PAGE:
0CommentWas this review helpful to you?YesNoReport abuse
4 of 5 people found the following review helpful
on 8 June 2014
I would highly recommend this album as music to listen to before/whilst going to bed as an integral component to your reverie.
It is soothing, mystical, ethereal and hypnotic, drowsy, and feather-lightweight floating over all the other caprices of the universe, all at the same time. Even the drums have a 'smoothered' echo, 'playing' with my heart beat unconsciously.
If you would like to know more about this genre; I suggest John Lennon (&sons) Home Demos, Kate Bush's Aerial, and a number of other classical/playlist suggestions. I suggest Brahms 4, Rachmaninoff Études-Tableaux Preludes, Vince Mendoza 'Nights on Earth', and even the Goldberg Variations.
Well done Coldplay! Never slept so well during exams, with this and ear plugs I'm sorted!
11 commentWas this review helpful to you?YesNoReport abuse
8 of 10 people found the following review helpful
on 14 November 2014
So the two singles (Magic/A Sky Full Of Stars) were OK, Oceans is great, but the rest is a little mediocre. For me, although I do like it, this album is below the standard of all their previous albums, and unlike earlier albums it hasn't really grown on me with additional listening. I had very high expectations, only partially met.
11 commentWas this review helpful to you?YesNoReport abuse
3 of 4 people found the following review helpful
TOP 1000 REVIEWERon 23 July 2014
Coldplay are one of the biggest bands on the planet but their alt-rock meets melodic pop atmospheres aren’t for everyone.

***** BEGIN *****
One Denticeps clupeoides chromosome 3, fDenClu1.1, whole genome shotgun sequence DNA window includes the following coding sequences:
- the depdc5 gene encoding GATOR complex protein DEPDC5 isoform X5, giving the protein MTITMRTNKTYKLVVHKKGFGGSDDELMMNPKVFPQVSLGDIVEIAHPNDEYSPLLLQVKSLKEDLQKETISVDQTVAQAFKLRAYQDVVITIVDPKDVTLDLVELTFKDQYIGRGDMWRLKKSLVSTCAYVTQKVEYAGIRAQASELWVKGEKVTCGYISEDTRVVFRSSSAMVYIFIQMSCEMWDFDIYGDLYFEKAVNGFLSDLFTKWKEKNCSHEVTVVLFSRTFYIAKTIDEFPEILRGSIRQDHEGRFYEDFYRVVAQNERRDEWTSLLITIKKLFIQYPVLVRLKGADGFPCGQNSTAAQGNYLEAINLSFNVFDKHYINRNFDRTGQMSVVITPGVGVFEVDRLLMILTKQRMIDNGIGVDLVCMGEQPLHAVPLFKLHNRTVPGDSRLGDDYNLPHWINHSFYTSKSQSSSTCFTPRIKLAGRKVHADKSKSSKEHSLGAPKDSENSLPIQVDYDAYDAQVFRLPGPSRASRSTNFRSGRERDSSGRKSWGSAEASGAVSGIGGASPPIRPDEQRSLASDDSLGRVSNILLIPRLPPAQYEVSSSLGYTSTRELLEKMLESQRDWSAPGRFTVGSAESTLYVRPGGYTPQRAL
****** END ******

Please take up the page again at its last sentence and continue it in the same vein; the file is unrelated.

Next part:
That said even their biggest critics have to acknowledge they have their moments – X&Y for example contained a strong collection of songs enhanced by the use of electronic instrumentation woven through the band’s art-mospheric sound.

Coldplay also have a knack for delivering some of the best up-tempo, big chorus stadium pop an overpriced Live Nation event ticket can buy, but Ghost Stories is bereft of any such positives.

Other than the disposable Euro-pop of 'A Sky Full Of Stars' (a song the UK could win the Eurovision Song Contest with – take what you like from that) the album is a sparsely arranged, one-dimensional affair with little musical vitality.

'Always in My Head' is an easy on the ear opener but its simple, repetitive nature (Jonny Buckland’s guitar line might as well be on a loop) sets the tone for Ghost Stories.
'Magic,' the lead-off single and a song built from and around Guy Berryman’s bass riff, works better but it’s a song that is stronger in isolation.